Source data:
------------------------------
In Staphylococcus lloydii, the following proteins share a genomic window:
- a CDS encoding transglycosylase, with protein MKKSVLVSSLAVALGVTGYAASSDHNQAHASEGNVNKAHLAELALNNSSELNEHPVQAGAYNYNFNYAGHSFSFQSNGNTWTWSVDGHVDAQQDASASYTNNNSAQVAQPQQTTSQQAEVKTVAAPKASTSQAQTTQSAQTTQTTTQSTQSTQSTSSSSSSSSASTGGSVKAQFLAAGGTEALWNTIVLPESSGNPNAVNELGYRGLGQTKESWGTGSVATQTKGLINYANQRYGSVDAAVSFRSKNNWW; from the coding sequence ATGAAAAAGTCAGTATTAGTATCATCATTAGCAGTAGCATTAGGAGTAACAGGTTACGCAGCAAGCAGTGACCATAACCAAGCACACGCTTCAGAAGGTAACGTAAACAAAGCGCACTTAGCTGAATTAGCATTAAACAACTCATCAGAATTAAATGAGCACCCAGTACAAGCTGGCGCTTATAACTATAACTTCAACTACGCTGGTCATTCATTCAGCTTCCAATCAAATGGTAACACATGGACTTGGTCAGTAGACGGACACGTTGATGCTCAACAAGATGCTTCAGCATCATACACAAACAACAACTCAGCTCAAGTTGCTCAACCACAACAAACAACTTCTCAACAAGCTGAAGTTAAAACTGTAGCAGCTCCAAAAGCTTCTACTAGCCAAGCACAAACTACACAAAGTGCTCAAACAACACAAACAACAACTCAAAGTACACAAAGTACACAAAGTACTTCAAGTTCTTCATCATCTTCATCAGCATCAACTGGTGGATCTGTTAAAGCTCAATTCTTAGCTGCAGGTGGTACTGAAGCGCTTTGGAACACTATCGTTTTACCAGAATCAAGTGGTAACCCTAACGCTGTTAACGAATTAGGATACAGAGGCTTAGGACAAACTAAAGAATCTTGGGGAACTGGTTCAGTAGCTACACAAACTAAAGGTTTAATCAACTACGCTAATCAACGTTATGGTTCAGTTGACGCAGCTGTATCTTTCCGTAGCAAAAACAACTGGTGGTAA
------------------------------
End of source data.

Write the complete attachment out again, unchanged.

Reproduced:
In Staphylococcus lloydii, the following proteins share a genomic window:
- a CDS encoding transglycosylase, with protein MKKSVLVSSLAVALGVTGYAASSDHNQAHASEGNVNKAHLAELALNNSSELNEHPVQAGAYNYNFNYAGHSFSFQSNGNTWTWSVDGHVDAQQDASASYTNNNSAQVAQPQQTTSQQAEVKTVAAPKASTSQAQTTQSAQTTQTTTQSTQSTQSTSSSSSSSSASTGGSVKAQFLAAGGTEALWNTIVLPESSGNPNAVNELGYRGLGQTKESWGTGSVATQTKGLINYANQRYGSVDAAVSFRSKNNWW; from the coding sequence ATGAAAAAGTCAGTATTAGTATCATCATTAGCAGTAGCATTAGGAGTAACAGGTTACGCAGCAAGCAGTGACCATAACCAAGCACACGCTTCAGAAGGTAACGTAAACAAAGCGCACTTAGCTGAATTAGCATTAAACAACTCATCAGAATTAAATGAGCACCCAGTACAAGCTGGCGCTTATAACTATAACTTCAACTACGCTGGTCATTCATTCAGCTTCCAATCAAATGGTAACACATGGACTTGGTCAGTAGACGGACACGTTGATGCTCAACAAGATGCTTCAGCATCATACACAAACAACAACTCAGCTCAAGTTGCTCAACCACAACAAACAACTTCTCAACAAGCTGAAGTTAAAACTGTAGCAGCTCCAAAAGCTTCTACTAGCCAAGCACAAACTACACAAAGTGCTCAAACAACACAAACAACAACTCAAAGTACACAAAGTACACAAAGTACTTCAAGTTCTTCATCATCTTCATCAGCATCAACTGGTGGATCTGTTAAAGCTCAATTCTTAGCTGCAGGTGGTACTGAAGCGCTTTGGAACACTATCGTTTTACCAGAATCAAGTGGTAACCCTAACGCTGTTAACGAATTAGGATACAGAGGCTTAGGACAAACTAAAGAATCTTGGGGAACTGGTTCAGTAGCTACACAAACTAAAGGTTTAATCAACTACGCTAATCAACGTTATGGTTCAGTTGACGCAGCTGTATCTTTCCGTAGCAAAAACAACTGGTGGTAA